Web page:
Archive Of Standardized Exam Questions: Pseudomembranous Colitis


This page is dedicated to organizing various examples of standardized exam questions whose answer is pseudomembranous colitis. While this may seem a odd practice, it is useful to see multiple examples of how pseudomembranous colitis will be characterized on standardized exams (namely the boards and the shelf exams). This page is not meant to be used as a tradition question bank (as all of the answers will be the same), however seeing the classic “test” characterization for a disease is quite valuable.


When it comes to standardized exams, each topic has its own “code” marked by key buzzwords, lab findings, clues, etc. If you are well versed in this code you will be able to more quickly identify the condition that is being discussed, and get the right answer on the exam you are taking. Below is the “code” for pseudomembranous colitis

  • Recent antibiotic usage: this is a VERY important component of how this condition will be represented on exams. Patients will have been given antibiotics for various reasons (ear infection etc). 
  • Diarrhea: classically watery diarrhea is present, however blood/mucus may also be noted 
  • Visualized pseudomembranes in the intestines (during colonoscopy/sigmoidoscopy). This makes the diagnosis 
  • Clostridium difficile toxin in the stool will also make the diagnosis. 

Question # 1

A 4 year old boy is borough to the hospital because of a fever, abdominal pain, and diarrhea that contains both blood and mucus. He recently had a recurrent ear infection that was treated with antibiotics. He completed a complete course of amoxicillin-clavulanate 1 ay ago. On exam his temperature is 101.3°F, pulse is 105/min, respiration’s are 18/min, and blood pressure is 105/60 mm Hg. An abdominal exam shows moderate tenderness. There is no rebound tenderness. The rest of the exam is non-contributory. Testing for occult blood is positive. What could be the diagnosis?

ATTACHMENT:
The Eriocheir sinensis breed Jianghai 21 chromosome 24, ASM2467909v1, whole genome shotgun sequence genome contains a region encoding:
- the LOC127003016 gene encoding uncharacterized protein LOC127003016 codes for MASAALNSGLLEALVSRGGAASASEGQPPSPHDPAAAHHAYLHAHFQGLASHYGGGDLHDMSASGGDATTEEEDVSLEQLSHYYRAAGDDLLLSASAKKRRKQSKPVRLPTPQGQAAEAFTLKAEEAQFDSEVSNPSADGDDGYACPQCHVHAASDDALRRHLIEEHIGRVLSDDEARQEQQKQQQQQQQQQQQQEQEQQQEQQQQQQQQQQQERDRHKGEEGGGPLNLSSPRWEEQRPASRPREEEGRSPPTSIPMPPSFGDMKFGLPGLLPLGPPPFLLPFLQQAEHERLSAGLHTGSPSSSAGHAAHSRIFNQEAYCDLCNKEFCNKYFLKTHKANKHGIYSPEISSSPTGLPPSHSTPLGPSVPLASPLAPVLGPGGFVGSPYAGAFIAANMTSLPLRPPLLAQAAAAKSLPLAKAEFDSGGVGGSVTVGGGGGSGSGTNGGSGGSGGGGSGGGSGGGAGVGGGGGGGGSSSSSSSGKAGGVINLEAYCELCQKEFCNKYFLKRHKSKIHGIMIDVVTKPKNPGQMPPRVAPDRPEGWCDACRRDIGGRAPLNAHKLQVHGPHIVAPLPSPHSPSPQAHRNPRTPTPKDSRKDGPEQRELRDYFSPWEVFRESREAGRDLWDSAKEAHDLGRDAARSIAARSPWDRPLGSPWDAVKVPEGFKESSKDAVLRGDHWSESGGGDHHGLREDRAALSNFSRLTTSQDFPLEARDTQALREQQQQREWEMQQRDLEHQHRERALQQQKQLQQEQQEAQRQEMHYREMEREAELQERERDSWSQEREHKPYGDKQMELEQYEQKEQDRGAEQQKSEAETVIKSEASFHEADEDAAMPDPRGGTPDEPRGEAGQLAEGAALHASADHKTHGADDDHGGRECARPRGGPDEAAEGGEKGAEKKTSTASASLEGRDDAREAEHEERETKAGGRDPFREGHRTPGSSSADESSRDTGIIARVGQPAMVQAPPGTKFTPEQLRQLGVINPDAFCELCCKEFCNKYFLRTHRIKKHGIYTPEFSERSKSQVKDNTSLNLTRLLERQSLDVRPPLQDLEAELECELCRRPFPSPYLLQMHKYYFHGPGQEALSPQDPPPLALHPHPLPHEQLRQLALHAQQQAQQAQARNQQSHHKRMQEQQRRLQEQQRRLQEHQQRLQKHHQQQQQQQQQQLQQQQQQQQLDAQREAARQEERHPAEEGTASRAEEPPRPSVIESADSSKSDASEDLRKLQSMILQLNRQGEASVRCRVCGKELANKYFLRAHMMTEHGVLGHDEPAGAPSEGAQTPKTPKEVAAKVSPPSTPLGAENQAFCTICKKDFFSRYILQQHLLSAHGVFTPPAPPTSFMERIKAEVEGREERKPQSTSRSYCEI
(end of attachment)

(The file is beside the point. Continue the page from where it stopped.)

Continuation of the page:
Explanation # 1

Diarrhea + recent antibiotic usage = pseudomembranous colitis

Question # 2

A 69 year old woman comes to the clinic because she has been having diarrhea for the past few days. She explained that she has passed 13 watery stools just yesterday. The patients past medical history is notable for a hysterectomy 18 years ago for a bleeding fibroid, and receiving antibiotics 2 weeks ago for a lower lobe pneumonia. She also has a 15 year history of rheumatoid arthritis and underwent a STEMI 6 years ago. She is currently taking both aspirin and prednisone. Her temperature is 102.6°F, pulse is 115/min. respirations are 17/min, and blood pressure is 100/70 mm Hg. A physical exam reveals a lethargic looking woman. Her mucous membranes are dry and an abdominal exam shows slight abdominal distention and right lower quadrant tenderness. Lab studies are collected and shown below:

  • Hemoglobin: 11.9 g/dL
  • Hematocrit: 38%
  • Leukocyte count: 19,000/mm³
  • Platelet count: 340,000/mm³
  • Na+: 150 mEq/L
  • K+: 3.0 mEq/L
  • Bicarbonate: 34 mEq/L

sigmoidoscopy shows the presence of pseudomembranes. What condition does this patient likely have?